Among the many studies he thoroughly debunks are the “abortion leads to crime reduction”, “successful businesses become mediocre and that’s what keeps our economy running”, and “EMFs from power-lines cause cancer in children”.

You could probably finish it in a day or two. I wanted to send the recommendation your way in case you’re ever lonely and feeling quixotic about fighting this uphill battle against statistical over-certainty.

I haven’t seen it yet, but looks like it could be good.

Antibiotics linked to child obesity

The beauty of the phrase “linked to” is that it means anything you want it do. Thanks to reader Alan Watt for alerting us to the article “Children who receive a lot of antibiotics before age 2 are slightly more likely than others to become obese, a new study shows.

Slightly. Add in the model uncertainty and that due to concentrating on wee p-values and parameters and not observables and make a guess what will happen.

Highway Help!

Reader Jason asks us:

My wife, child, and myself are considering a move to a property that is approximately 860 feet from HWY 5 in San Juan Capistrano. My wife is pregnant and we have been reading about the harmful effects of living too close to a major highway.

My question is if you would consider this distance from the highway exceptionally unsafe?

Only if you play in the traffic.

Bayes

More Bayes in the news, sent in by reader John B.

Harry Potter

Our friend Ye Olde Statistician alerts us to the breathless statistical study, “D​id Harry Potter Influence The Political Views of Millennials?

The right answer: probably not, but who knows?

Survey says

YOS also shows us the absurdity of surveys: “An item on the Beeb alerted me to the fact that the Danes have — yet again — scored highest in some international measurement of happiness levels.

Summary Against Modern Thought: Periodic Review

This may be proved in three ways. The first...

This may be proved in three ways. The first…

See the first post in this series for an explanation and guide of our tour of Summa Contra Gentiles. All posts are under the category SAMT.

Let’s catch up so that we’re not in danger of forgetting where we came from, where we are, and where we’re going. I do not mean here to give complete arguments. That has already been done in the original posts. What follows is only a sketch to reorient and reinvigorate us. Don’t be lazy.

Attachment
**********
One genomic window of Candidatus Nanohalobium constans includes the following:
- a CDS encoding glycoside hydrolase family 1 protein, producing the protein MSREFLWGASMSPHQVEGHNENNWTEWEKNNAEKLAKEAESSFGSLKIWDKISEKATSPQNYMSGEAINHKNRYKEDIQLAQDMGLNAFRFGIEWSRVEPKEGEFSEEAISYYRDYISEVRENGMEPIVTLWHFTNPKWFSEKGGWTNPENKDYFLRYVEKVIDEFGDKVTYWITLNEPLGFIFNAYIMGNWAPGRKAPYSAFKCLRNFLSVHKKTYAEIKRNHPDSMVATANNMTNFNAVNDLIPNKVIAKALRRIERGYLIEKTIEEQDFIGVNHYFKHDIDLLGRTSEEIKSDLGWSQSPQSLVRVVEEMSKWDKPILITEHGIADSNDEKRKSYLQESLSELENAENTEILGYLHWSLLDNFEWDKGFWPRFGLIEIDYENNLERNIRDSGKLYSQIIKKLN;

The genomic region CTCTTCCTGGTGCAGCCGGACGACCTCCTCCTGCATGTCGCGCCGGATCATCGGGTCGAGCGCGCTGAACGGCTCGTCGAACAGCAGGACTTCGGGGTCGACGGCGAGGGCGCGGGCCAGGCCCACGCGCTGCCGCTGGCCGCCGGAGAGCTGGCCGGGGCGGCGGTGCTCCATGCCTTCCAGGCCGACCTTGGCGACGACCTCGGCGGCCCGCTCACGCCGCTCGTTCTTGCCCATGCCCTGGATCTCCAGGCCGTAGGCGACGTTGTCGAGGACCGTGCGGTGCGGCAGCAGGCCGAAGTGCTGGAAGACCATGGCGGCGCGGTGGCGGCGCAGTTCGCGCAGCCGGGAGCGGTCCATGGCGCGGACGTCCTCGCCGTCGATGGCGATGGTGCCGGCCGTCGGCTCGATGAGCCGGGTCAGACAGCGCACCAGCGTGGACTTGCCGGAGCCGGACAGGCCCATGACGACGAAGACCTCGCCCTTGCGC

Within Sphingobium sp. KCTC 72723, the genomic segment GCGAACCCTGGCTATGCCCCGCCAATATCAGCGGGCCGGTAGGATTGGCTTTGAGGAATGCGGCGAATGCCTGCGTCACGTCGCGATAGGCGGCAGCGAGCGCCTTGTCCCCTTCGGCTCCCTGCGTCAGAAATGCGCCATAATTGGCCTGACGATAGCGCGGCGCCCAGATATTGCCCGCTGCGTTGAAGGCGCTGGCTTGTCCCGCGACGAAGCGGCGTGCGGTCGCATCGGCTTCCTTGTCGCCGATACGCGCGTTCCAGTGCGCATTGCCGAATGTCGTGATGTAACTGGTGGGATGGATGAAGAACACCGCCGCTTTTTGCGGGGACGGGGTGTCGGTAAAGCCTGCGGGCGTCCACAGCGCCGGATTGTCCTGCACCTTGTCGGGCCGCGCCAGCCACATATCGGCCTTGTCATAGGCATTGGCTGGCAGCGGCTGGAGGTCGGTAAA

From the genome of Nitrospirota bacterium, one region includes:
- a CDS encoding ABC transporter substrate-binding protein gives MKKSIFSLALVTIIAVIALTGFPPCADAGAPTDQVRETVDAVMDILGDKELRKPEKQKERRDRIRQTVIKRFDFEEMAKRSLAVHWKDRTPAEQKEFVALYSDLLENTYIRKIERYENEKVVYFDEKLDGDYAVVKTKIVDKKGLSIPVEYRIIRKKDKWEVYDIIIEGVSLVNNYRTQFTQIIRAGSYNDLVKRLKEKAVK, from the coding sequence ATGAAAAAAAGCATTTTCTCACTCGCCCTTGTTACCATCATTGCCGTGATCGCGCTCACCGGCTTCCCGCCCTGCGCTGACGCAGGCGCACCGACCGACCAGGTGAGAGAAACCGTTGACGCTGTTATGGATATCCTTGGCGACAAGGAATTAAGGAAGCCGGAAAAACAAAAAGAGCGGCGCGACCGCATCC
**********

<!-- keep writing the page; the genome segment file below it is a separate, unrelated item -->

Does God exist? How do we know? Given the logical implications of answering those questions, how do we explain what can we know about God? What can we know about God? Well, some things, but not every thing. But more than you’d guess. These questions, all worthy and deserving of our attention, form the discourse of Book One of SCG. Let’s review.

Our efforts will not be in vain. From Chapter 3: “Now in those things which we hold about God there is truth in two ways. For certain things that are true about God wholly surpass the capability of human reason, for instance that God is three and one: while there are certain things to which even natural reason can attain, for instance that God is, that God is one, and others like these, which even the philosophers proved demonstratively of God, being guided by the light of natural reason.”

Let’s don’t be lazy; let’s attack each point assiduously, as argued in Chapter 4. Why? Because “the checking of presumption which is the mother of error” Chapter 5. Repeat that thrice. Most of what we believe is given to us. Let’s think things through, guided by those of superior intelligence. God is an embarrassing subject for our world, except to denigrate religion or sneer at theology, these unthinking irrational ill-educated attitudes being thought a mark of sophistication. Don’t be lazy.

The proof, using only reason and not a whit of divine revelation (beyond that which we all possess) which forms the backbone of Aquinas’s efforts, is that of first motion, which begins in Chapter 13 (part 2, part 3, part 4, part 5; don’t be lazy).